Is FINRA putting big firms before brokers?

The Financial Industry Regulatory Authority issued for public comment on Friday a proposal that curtails its earlier draft rule requiring, in most cases, disclosure of recruitment bonuses and incentives.

The proposal would require recruiting firms to provide a FINRA-created educational communication to former retail customers of a transferring representative who are considering transferring assets to the rep’s new firm.

Patrick Burns, a lawyer for breakaway brokers, says that the proposed FINRA-created communication would highlight the potential implications of transferring assets to the new firm and suggest questions the customer may want to ask to make an informed decision.

“Among other things, the suggested questions relate to the costs the customer may incur, investments that may not be transferrable, and financial incentives the broker is receiving that could influence his or her recommendation to transfer assets or the products or services that might be suggested to the customer at the new firm,” Burns says.

Many clients, Burns continues, “may not know what to ask their broker, or if they do, be reluctant to ask tough questions which would have been answered by mandatory disclosure,” required by FINRA’s original draft rule on recruitment compensation.

The new proposal, Burns says, “should leave no doubt that FINRA stands squarely behind the interests of big brokerages and that [the self-regulator is] not well suited to regulate advisors,” which FINRA has lobbied hard to do.

Jon Henschen of the BD recruiting firm Henschen & Associates told ThinkAdvisor in a Monday interview that “disclosing of [broker] bonuses was not client perpetuated, it was regulatory driven. There’s no point to it — clients just care about their account and if the broker is doing a good job.”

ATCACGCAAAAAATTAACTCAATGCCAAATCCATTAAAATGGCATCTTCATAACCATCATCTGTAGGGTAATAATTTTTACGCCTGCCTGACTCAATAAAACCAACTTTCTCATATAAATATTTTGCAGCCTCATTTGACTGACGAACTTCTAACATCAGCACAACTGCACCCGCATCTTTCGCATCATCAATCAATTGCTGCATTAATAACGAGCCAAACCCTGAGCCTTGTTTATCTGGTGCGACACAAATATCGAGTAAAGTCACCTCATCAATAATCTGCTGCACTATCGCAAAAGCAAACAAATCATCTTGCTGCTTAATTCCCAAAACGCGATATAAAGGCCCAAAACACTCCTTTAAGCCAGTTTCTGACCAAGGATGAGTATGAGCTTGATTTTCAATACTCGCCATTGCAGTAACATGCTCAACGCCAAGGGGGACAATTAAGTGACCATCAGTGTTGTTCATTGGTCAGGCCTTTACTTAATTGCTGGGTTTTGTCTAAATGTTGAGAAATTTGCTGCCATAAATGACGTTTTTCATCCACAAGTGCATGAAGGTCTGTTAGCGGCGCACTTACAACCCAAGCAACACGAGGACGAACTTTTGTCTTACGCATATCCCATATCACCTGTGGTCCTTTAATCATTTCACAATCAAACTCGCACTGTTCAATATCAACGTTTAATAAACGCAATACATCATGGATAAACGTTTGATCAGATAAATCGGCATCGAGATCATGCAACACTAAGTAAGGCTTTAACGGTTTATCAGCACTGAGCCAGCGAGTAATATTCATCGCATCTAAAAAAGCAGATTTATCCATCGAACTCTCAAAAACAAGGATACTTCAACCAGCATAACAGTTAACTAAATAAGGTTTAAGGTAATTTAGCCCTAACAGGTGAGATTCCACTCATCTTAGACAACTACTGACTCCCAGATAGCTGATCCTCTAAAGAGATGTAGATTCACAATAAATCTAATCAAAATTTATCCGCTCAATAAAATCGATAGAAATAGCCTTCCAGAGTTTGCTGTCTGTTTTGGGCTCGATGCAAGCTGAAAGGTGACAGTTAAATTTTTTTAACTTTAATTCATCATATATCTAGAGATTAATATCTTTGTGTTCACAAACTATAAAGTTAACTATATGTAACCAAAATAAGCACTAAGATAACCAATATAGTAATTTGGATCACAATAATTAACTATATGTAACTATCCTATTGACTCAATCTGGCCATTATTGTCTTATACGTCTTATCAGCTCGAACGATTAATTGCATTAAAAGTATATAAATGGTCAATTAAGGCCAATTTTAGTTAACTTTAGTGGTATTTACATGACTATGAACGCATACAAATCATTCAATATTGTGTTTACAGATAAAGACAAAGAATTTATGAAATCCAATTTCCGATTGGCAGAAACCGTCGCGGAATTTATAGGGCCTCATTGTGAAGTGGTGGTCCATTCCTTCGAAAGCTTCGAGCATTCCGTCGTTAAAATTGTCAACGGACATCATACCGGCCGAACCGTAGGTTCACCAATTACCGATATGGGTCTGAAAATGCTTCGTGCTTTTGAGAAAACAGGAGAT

He noted that one area of broker bonuses that should be addressed — and where firms are changing policy — is connecting the bonuses to production levels. ING — now Voya — “recently changed their bonus program making the bonuses based only on time (five to seven years) with no production level requirements during the note period. Most [upfront forgivable promissory] notes at independent firms require the rep to maintain 80% of the amount the note is based on or more during the note period.

“The reason regulators do not like the link to [a rep’s] production is conflict of interest, i.e. ‘Did you transact business with your client in order to hit the production requirements of the note?’” Henschen says.

“LPL and Geneos are also examples of firms that offer upfront notes with no production requirements,” he continues. “The wirehouses and firms like Ameriprise offering up to 360% notes would have a very difficult time not tying production requirements to their notes, but for the independent channel [it’s] not such a big deal when notes tend to top out at 30% of trailing 12” — the total commission generated over the last 12 months.

Related on ThinkAdvisor: